Tax laws at the moment make it really EZ to clear $500k tax free every 24 months, IF you are good at picking properties in the path of development. Sometimes development STOPS (2008), I FINALLY got a prime piece sold in 2016, that was slated for sale in 2009. I don't have the longevity remaining to wait too many of those deals out.

Ironically we were in Portugal (seeking healthcare) and that created an interesting challenge to close the deal, but ... after several tries / attorneys / trips to embassy...we figured out how to make it happen.
I am talking about farmers that have land on outskirts of town and the town grows and they sell their land by choice not eminent domain.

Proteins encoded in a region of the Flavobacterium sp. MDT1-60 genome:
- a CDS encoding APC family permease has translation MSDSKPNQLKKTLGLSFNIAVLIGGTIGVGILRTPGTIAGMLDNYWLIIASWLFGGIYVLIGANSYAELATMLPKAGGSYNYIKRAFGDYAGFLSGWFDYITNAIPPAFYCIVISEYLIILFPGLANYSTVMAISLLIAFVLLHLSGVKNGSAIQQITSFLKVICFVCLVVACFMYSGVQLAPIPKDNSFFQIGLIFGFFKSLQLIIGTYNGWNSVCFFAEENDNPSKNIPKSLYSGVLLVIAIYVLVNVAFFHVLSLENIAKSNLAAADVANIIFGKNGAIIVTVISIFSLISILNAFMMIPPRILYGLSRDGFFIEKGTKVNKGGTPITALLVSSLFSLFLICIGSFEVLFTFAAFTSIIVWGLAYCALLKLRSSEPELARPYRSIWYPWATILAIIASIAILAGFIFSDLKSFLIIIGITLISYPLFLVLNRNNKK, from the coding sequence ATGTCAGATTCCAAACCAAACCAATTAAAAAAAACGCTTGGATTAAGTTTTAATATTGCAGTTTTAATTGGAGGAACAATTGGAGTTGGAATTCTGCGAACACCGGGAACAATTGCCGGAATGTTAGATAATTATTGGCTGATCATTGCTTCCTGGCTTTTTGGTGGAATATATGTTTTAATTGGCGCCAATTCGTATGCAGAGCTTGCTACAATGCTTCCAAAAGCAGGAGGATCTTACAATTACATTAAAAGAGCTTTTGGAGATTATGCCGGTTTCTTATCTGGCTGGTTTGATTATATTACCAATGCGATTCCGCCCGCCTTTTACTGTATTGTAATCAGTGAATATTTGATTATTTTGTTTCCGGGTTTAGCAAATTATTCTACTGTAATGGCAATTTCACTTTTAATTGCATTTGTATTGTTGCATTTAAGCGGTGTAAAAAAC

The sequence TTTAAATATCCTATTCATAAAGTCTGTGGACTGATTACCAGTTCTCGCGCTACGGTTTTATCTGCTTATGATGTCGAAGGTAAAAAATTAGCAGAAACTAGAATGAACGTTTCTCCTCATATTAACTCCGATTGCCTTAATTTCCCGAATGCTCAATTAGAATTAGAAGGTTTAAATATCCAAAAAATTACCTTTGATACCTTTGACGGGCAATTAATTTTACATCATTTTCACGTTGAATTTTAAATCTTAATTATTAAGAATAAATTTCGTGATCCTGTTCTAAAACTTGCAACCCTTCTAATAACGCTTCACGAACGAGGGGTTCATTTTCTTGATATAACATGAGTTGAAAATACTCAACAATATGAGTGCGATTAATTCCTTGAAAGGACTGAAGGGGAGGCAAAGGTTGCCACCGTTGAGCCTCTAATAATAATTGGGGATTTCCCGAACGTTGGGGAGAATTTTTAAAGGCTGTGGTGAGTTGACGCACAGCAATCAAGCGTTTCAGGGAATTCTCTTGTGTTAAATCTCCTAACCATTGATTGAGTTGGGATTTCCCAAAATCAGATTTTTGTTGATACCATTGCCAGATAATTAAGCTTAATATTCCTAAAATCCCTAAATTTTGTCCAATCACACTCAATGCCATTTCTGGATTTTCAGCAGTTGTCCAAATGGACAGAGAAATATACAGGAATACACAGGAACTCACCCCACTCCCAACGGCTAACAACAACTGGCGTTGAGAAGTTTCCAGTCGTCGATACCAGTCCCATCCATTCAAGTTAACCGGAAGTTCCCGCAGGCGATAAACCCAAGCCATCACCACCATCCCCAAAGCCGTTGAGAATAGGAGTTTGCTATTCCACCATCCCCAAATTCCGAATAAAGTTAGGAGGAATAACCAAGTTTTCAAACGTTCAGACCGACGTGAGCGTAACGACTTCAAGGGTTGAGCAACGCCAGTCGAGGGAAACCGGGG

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Old 01-12-2017, 04:31 PM
 
12,825 posts, read 20,148,018 times
Reputation: 10910
Quote:
Originally Posted by LHS79 View Post
It ain't rocket science and the book The Millionaire Next Door explains it quite nicely.


I am 55, never made more than $50k/year but have a $1 mil net worth (and my house is paid for).


HOW?


I do the things my dad taught us at a young age:


1. LIVE BELOW YOUR MEANS
2. Never finance a depreciating asset (cars, boats etc..)
3. Save 10% of your income NO MATTER WHAT every year.
4. Never forget #1


What I see at work are lower-paid folks w/ new SUV's, buying lunch every day (not brown bagging), Starbucks every day, latest fancy I-Phone etc.....


And of course the lower-income folks seem to have the most kids- go figure.
This is actually good advice, I approve this message.
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Old 01-12-2017, 04:39 PM
 
49 posts, read 36,240 times
Reputation: 112